However "only a very small percentage is employable," Mr Puri said.
    This is an absolutely stunning statement to me. I'd sure like to know the reasoning and assessment behind this finding. This must include all types of engineers, not just CS and EE.
    I had a friend from another under-developed and poor country. He was educated in law and science. He told me that in his country, since there are no jobs, everyone stays in school until their late 20's and early thirties to have a better shot of getting a job in another country like UK, US and France. However, due to financial issues, the schools have no real lab environments and old (if any) equipment to train the students on. He said it is not unusual to turn out a Master's in Comp Sci that had never touched a computer. They write all their programs with pen and paper. I think the same goes for their engineers. This is why only a small percentage are employable (besides possible language barriers). The ones that can afford the better schools may actually get a chance to practice the skills they are taught. The rest go through books and tests only.
    All things are possible, only believe.
  • TheShadowTheShadow Member Posts: 1,057 ■■■■■■□□□□
    That is really a shame. IBM used to seed universities, those days are past but you would think the major PC companies could do something or a little more arbitrage. Global issues, uhh Bis425 or as JD says Eco300 and something else. Maybe there is a really big market for simulators from Boson. icon_wink.gif
    Who knows what evil lurks in the heart of technology?... The Shadow DO
  • rcooprcoop Member Posts: 183
    jdmurray,

    A recent article in ComputerWorld said that the engineering numbers from India and China are overstated, but they still outproduce the US in engineering graduates.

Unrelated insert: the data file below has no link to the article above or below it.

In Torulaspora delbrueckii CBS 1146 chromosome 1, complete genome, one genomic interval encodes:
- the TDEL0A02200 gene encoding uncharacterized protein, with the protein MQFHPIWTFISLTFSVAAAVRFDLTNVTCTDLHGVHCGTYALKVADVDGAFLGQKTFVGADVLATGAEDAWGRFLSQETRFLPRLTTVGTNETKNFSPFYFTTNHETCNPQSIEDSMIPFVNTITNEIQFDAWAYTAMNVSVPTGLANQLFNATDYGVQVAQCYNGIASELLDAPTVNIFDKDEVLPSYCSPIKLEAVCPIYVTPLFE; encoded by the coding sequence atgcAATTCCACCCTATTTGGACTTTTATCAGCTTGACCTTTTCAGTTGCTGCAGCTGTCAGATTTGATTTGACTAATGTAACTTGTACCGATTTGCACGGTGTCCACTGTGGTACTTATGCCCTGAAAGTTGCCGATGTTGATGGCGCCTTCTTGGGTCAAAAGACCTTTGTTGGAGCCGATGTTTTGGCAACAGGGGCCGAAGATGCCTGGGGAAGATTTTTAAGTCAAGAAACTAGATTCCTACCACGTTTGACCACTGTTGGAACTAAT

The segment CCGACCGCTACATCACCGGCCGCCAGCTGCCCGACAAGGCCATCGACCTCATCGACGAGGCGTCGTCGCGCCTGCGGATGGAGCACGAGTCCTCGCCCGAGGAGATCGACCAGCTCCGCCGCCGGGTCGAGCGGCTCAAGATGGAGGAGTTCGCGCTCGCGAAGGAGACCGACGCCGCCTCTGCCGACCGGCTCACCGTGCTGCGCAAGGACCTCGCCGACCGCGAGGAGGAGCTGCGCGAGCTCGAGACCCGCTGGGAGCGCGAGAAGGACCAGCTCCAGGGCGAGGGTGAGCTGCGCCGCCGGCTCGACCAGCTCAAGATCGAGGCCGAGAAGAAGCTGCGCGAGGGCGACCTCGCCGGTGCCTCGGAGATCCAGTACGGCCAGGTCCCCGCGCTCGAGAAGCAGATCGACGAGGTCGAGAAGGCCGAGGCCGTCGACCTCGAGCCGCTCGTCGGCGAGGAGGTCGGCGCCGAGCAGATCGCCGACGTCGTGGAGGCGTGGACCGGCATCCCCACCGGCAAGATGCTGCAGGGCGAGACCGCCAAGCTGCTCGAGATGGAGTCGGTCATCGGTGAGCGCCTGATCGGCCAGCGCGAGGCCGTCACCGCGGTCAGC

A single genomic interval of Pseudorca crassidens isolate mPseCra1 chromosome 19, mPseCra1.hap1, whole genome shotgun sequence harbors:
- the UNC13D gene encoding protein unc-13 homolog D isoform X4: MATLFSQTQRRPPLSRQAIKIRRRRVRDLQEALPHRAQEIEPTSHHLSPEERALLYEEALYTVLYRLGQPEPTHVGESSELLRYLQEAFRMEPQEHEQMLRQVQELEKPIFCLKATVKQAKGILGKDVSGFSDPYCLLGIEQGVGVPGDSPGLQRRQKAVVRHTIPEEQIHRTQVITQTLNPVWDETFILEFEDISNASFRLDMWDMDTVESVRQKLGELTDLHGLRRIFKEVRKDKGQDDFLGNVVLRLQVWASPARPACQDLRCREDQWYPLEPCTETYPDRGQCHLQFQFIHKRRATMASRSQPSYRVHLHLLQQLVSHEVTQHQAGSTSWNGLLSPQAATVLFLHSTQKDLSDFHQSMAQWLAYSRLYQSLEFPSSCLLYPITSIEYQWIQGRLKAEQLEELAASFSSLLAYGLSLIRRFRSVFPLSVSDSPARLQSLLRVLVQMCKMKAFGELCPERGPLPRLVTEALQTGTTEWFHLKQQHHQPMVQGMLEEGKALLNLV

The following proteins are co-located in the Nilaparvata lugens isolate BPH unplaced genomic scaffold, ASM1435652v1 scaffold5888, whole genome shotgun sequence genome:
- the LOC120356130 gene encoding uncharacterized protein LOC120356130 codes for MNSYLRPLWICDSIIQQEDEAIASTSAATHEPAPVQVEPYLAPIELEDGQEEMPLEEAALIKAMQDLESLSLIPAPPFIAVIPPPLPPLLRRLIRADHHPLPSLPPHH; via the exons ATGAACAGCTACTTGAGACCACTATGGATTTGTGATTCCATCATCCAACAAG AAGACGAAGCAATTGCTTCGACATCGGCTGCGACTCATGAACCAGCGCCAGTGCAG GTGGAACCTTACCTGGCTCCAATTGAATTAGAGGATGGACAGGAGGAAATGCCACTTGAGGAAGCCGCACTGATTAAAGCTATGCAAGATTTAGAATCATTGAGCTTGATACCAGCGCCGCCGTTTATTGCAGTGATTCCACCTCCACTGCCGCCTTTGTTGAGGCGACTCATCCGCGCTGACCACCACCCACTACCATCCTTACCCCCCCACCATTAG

I can't seem to locate the article, but I did find another that is basically stating the same thing as the above article except for China:
    http://www.computerworld.com/action/article.do?command=viewArticleBasic&taxonomyId=10&articleId=111620

    I have yet to find anyone that enjoyes speaking with Dell's Indian Help Desk (support)... and it's not because the tech's aren't nice.

    Take Care,
    Rcoop
    Working on MCTS:SQL Server 2005 (70-431) & Server+
  • rcooprcoop Member Posts: 183
    There is definitely an increasing number of Indian visa holders (H-1B) that I work with on a daily basis here in the U.S. Although many are well qualified, and just 10 years ago it seemed that it was the Asian engineers that were often seen getting high-tech jobs in the U.S., it is interesting because they seem to have decent resumes, but it is hit or miss with their skill sets (of course these are normally programming positions, SAP, or Database-related).

    Immigrants and these visa holders, definitely prove the value of a decent education and willingness to relocate (even to a foreign country) to pursue a good job that pays well.